Okanagan indian Band laying claim to CN Rail Line by Kalalamka Lake

Move by the local native band could throw a wrench into plans for Okanagan Rail Trail

A First Nations’ land claim could create uncertainty for a proposed Okanagan rail trail.

The Okanagan Indian Band is asking the federal government to purchase the Kalamalka Lake portion of the abandoned rail line for inclusion to its reserve.

“That rail bed is part of the Commonage claim,” said Chief Byron Louis.

“The whole area is up for negotiation.”

Canadian National is currently going through an abandonment process for the rail line and the Okanagan Rail Trail Society is urging all levels of government to purchase the land for a recreational corridor.

If the Kalamalka Lake portion was added to the Okanagan Indian Reserve, Louis isn’t sure if a trail would fit into the band’s long-term goals.

“We would look at what we could do with it. The band would sit down and make a decision,” he said.

The Okanagan Rail Trail Society became aware of the band’s request to Ottawa Monday.

“It wasn’t expected but it’s not surprising they would claim it,” said Duane Thomson, a society director and retired history professor.

“If something couldn’t be negotiated with the band, this would present a difficulty. But it’s not to say it (reserve land) would be insurmountable. It wouldn’t shut off off entirely because there’s the old highway along the Kalamalka Lake section.”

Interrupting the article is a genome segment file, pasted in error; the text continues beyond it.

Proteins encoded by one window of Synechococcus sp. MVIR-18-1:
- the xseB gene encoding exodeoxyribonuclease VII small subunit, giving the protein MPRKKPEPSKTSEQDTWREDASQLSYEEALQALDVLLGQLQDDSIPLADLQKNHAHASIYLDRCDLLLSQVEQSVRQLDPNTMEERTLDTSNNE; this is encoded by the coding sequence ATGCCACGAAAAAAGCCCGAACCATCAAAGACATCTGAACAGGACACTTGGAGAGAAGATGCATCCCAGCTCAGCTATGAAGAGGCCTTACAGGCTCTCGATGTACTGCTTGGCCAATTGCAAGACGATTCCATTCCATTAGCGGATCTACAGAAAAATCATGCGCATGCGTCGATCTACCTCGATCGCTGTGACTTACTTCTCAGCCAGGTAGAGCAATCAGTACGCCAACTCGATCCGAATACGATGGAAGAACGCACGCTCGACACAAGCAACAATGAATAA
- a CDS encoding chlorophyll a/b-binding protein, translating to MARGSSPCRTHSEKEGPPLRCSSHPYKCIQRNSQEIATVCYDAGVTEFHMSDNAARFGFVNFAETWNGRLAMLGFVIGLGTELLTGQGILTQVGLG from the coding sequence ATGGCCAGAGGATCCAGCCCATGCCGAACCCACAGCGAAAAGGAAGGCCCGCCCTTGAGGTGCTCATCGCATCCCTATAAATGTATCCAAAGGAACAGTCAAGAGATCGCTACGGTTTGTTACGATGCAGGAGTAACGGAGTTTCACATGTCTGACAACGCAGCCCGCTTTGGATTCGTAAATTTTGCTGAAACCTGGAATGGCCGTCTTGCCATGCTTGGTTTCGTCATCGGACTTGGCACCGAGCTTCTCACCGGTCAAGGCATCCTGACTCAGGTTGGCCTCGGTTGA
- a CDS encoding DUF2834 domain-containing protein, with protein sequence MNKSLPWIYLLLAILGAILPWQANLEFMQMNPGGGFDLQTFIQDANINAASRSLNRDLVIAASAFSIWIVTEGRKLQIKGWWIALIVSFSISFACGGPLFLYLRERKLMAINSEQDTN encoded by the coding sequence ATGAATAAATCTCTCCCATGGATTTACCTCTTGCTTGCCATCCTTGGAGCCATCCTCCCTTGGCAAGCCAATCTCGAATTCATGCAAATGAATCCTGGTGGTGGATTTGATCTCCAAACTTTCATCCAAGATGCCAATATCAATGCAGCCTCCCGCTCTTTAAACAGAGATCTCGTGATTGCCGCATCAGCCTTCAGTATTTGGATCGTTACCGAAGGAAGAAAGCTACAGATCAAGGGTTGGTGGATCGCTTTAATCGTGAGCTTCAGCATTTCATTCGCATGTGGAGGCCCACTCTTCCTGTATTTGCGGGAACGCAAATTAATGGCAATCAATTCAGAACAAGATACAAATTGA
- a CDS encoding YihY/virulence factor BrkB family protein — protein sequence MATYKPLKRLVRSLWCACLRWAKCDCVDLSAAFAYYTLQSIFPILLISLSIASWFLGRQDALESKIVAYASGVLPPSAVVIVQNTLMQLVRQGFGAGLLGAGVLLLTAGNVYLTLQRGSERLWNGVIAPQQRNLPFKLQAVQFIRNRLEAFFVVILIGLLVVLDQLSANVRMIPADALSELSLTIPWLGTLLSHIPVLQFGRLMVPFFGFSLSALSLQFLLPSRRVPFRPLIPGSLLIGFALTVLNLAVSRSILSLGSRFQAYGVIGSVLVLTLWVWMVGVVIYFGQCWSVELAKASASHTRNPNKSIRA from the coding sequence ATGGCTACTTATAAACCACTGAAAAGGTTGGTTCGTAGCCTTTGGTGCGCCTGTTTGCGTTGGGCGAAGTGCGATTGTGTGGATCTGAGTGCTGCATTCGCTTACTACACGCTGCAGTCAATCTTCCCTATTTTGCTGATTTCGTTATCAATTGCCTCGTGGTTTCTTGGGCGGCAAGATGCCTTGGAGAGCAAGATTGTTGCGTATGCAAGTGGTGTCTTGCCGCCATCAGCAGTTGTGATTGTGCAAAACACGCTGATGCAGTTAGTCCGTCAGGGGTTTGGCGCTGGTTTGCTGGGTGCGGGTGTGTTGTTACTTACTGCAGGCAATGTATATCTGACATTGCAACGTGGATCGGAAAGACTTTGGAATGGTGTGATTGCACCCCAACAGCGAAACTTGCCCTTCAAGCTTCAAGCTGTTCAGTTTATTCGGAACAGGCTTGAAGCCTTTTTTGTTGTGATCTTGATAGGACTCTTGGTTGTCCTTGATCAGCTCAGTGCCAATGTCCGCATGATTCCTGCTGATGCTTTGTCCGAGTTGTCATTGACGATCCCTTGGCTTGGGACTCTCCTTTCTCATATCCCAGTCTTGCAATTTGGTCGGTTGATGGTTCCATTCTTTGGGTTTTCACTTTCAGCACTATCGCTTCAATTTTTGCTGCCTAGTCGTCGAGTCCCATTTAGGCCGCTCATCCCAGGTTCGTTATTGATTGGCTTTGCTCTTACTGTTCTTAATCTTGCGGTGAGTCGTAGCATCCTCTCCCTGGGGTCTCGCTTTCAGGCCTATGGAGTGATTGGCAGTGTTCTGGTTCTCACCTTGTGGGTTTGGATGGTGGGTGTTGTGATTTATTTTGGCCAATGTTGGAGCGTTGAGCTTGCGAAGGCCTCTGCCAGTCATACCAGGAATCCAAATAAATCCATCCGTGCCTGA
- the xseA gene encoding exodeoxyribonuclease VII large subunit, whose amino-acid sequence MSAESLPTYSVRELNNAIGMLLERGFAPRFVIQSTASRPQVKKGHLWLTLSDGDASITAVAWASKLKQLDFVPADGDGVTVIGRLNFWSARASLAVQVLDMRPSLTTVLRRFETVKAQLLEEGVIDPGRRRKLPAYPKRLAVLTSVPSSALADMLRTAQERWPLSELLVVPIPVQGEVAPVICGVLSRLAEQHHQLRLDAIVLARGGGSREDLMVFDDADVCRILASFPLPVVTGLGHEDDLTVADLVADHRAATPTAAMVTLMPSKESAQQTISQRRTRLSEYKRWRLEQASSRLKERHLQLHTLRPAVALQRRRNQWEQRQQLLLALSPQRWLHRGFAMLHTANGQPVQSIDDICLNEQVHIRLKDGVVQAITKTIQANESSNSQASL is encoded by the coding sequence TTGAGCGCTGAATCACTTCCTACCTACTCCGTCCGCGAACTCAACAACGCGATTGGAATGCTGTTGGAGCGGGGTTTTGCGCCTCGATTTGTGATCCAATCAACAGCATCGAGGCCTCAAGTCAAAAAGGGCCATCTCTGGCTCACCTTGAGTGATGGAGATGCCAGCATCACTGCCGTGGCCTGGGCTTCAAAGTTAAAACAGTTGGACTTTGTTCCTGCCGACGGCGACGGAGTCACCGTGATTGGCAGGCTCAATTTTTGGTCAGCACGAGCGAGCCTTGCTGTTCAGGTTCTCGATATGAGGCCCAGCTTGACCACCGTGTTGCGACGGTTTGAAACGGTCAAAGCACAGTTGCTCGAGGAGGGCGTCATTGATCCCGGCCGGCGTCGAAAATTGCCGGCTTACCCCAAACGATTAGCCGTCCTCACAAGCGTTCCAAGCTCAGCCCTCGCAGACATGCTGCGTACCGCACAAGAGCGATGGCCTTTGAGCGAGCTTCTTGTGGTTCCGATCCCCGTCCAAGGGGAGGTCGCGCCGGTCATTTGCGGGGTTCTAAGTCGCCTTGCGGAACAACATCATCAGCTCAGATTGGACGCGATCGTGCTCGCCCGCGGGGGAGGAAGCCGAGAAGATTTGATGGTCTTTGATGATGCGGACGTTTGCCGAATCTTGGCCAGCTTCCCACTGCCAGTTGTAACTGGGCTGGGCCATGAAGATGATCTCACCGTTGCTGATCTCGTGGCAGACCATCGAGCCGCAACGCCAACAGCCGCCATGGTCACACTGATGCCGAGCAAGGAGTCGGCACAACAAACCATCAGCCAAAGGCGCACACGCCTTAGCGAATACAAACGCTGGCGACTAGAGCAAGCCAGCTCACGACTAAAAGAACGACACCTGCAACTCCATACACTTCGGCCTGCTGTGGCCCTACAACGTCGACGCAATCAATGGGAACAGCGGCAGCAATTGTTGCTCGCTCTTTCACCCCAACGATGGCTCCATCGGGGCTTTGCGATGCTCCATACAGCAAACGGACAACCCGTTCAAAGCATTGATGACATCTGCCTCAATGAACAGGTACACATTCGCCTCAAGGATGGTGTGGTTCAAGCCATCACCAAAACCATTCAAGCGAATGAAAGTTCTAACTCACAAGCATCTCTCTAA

Under CN’s abandonment process, the federal government has until today to decide if it will purchase the rail line. If it does not, the provincial government has 30 days to make an acquisition, followed by local government having a 30-day period to buy the land.

“We will see where it goes,” said Thomson of the band’s actions.

The Commonage reserve was established for the Okanagan Indian Band in 1877, but soon after, the land was removed and sold to non-native settlers.

“The government illegally took the reserve away,” said Louis.

“Our entitlement to the Commonage land remains and the federal government cannot simply ignore our unresolved claim to our ancestral lands.”

Louis says while a process for negotiations was created, the federal government walked away from the table.

“It’s been like trying to pull teeth to get this resolved. It falls in the court of the federal government,” he said.

When asked if the band prefers to own the land or to accept funds in lieu of the property, Louis said, “Money is nice but it’s easily spent. Land is always there.”

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